Brian Blake, an award-winning songwriter based out of Memphis, Tennessee, is releasing his debut album, Book of Life, this Friday, November 18. Produced by Walt Wilkins and Ron Flynt and recorded in Austin, the album includes a number of songs about Blake’s family and their roots in the Liberty area.
“My intention with this album is to pay homage to my family and the place where my family has been for more than 175 years. It’s where I spent much of my youth, and it’s truly a special place to me,” Blake says.
From start to finish, Book of Life takes listeners on a journey – one that begins in the early 20th century and winds up in the present day. The songs on the album are woven together like a collection of short stories set to music, of which the songwriter says, “I come from a long line of storytellers, and this album is my contribution to that tradition.”
Book of Life opens with “Rice Field in the Distance,” which chronicles Blake’s great-grandparents, Charlie and Kate Blake of Devers, and their struggles to raise a large family during the Great Depression.
“Rose Marie” is about his grandparents, Joe and Rosie – both of whom were lifelong members of the Liberty community — and is set during World War II, when Joe served in the Navy as a surgeon’s assistant aboard the USS Solace. Joe went on to local and regional fame as the namesake of the Joe Blake and His Pals barbeque catering crew. Based in Liberty, Joe and his many Pals served their world championship-quality fare to thousands upon thousands of people over their 30 years of cooking.
Other songs set in Liberty include “The Ott Hotel,” about the infamous hotel and apartment house on Travis Street, just blocks from where Blake’s other great-grandparents, Harold and Bessie Wait, lived for decades, and “Move on J.D.”, about a Liberty-area World War II veteran named J.D. Lowe. That song garnered Blake the title of Songwriter of the Year in 2021 by the Memphis Songwriters Association.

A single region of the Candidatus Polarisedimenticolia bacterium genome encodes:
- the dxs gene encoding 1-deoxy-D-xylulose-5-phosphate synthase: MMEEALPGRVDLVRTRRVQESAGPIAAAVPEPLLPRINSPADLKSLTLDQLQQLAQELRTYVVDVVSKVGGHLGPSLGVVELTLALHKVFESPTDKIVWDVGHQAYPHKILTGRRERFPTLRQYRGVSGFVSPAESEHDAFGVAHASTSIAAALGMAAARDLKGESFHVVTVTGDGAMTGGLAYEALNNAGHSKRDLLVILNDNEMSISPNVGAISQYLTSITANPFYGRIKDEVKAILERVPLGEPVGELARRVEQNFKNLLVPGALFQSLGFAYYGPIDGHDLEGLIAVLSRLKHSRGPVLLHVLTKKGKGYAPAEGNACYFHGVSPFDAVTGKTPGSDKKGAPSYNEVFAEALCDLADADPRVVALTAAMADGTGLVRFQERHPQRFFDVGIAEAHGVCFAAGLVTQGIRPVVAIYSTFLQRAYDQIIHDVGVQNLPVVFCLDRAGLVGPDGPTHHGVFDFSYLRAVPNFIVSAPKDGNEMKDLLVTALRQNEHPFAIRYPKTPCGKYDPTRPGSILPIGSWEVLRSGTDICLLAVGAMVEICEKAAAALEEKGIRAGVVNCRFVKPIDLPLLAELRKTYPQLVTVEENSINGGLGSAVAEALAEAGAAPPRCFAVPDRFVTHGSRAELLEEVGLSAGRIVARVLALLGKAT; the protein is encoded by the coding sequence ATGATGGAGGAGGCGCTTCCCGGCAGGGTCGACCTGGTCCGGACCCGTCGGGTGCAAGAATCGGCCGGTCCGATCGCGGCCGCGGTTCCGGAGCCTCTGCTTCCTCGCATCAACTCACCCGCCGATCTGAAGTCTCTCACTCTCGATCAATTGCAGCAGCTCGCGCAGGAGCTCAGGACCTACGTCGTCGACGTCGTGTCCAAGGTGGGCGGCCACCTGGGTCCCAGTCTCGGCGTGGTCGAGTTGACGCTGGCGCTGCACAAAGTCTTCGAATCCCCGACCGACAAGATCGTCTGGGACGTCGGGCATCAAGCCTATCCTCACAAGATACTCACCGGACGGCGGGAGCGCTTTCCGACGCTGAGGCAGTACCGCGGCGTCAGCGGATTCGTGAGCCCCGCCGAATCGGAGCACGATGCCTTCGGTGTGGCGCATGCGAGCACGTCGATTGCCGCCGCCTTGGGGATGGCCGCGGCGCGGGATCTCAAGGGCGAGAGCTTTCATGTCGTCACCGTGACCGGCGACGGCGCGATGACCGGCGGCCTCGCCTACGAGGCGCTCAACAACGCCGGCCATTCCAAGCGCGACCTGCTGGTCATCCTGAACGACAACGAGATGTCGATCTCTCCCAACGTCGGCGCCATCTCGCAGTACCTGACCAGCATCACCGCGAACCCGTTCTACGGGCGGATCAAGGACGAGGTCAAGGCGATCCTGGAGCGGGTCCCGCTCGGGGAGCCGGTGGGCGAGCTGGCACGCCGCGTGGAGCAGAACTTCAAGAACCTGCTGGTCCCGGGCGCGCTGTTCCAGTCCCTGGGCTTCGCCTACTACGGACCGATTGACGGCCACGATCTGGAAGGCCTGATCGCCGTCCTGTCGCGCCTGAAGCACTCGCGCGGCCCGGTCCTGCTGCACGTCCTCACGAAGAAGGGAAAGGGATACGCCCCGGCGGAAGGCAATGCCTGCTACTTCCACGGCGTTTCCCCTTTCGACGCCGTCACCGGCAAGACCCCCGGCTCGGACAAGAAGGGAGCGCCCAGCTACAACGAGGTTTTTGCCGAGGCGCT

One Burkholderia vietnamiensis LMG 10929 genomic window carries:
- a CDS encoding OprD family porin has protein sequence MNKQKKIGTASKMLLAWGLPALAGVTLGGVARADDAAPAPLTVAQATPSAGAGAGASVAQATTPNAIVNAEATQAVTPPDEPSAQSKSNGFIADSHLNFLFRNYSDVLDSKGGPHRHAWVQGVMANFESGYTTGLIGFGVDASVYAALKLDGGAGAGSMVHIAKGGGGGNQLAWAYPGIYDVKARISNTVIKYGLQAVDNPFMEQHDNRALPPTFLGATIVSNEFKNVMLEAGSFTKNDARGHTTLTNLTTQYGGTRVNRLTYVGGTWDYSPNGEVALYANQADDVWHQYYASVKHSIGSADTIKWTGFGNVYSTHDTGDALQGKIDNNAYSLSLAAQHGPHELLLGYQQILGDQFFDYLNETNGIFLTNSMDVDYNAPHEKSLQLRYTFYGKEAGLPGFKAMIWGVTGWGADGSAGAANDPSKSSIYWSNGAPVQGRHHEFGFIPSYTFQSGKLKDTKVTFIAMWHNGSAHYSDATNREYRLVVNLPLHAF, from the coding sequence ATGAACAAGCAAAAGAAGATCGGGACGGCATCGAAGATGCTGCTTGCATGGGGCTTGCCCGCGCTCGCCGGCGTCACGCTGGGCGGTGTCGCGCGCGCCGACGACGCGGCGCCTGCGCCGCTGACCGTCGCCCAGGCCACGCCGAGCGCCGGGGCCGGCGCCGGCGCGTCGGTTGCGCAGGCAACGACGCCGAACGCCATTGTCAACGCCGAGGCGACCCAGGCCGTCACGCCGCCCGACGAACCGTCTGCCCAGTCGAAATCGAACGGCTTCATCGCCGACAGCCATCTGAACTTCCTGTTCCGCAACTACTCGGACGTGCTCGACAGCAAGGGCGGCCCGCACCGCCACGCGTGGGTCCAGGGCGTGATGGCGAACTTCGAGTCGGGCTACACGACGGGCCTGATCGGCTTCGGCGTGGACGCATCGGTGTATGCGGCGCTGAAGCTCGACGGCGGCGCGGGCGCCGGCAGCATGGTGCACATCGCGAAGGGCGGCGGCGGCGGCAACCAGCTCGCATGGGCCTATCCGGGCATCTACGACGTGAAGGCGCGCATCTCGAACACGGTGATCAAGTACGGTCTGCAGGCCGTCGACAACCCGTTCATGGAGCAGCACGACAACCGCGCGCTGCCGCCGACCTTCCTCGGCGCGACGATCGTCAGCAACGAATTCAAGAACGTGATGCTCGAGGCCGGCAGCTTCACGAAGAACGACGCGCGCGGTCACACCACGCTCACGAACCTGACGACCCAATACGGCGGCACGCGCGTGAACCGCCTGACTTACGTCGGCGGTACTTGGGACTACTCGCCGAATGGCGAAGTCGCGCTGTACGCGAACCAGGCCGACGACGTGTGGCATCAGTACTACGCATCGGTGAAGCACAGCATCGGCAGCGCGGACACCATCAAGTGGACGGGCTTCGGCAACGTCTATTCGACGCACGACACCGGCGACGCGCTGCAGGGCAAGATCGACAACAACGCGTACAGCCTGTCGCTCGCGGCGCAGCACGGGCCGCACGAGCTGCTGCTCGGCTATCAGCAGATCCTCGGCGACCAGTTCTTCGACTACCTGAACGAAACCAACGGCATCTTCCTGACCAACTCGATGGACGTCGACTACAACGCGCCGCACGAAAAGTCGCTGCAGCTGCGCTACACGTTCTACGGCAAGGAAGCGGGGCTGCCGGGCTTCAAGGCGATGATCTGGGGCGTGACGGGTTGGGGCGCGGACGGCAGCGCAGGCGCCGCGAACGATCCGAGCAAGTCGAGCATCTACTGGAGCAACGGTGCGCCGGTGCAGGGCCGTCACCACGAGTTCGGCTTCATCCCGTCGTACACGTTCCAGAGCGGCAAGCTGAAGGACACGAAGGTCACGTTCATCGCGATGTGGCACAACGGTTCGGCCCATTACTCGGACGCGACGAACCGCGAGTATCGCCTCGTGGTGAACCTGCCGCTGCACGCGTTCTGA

“Move On J.D. is a song I’m very proud of, and I hope it causes people to reflect on how we can better support veterans with service-related disabilities – both seen and unseen,” Blake says.
The album closes with “Nothing Gold Can Stay,” in which Blake sings about the inevitable changes that come to many small towns and his and his family’s ever-shrinking ties to Liberty.
The album, which features a number of Austin’s top session musicians, is already receiving nationwide and international airplay and will be available on all major streaming platforms on the 18th. Walt Wilkins, who co-produced the album and is a well-known Texas songwriter, troubadour, and producer in Austin, says of the album and Blake, “Book of Life is a sterling collection of songs that is earthy and immediate, where you know the characters and care about them. Brian’s gift of storytelling is true and deep, with a wry, comfortable and literary bent, and it’s been a privilege and pleasure to work with him and these songs.”
Blake, who still has family in the Liberty area, is planning a number of performances in support of the album, including tour dates in Quitman, Galveston, Conroe, Livingston, and Austin in December. More tour dates are planned for 2023, including a performance in Liberty, if possible.
For more information about Brian Blake, the album Book of Life, or Blake’s upcoming tour schedule, visit www.brianblake.net.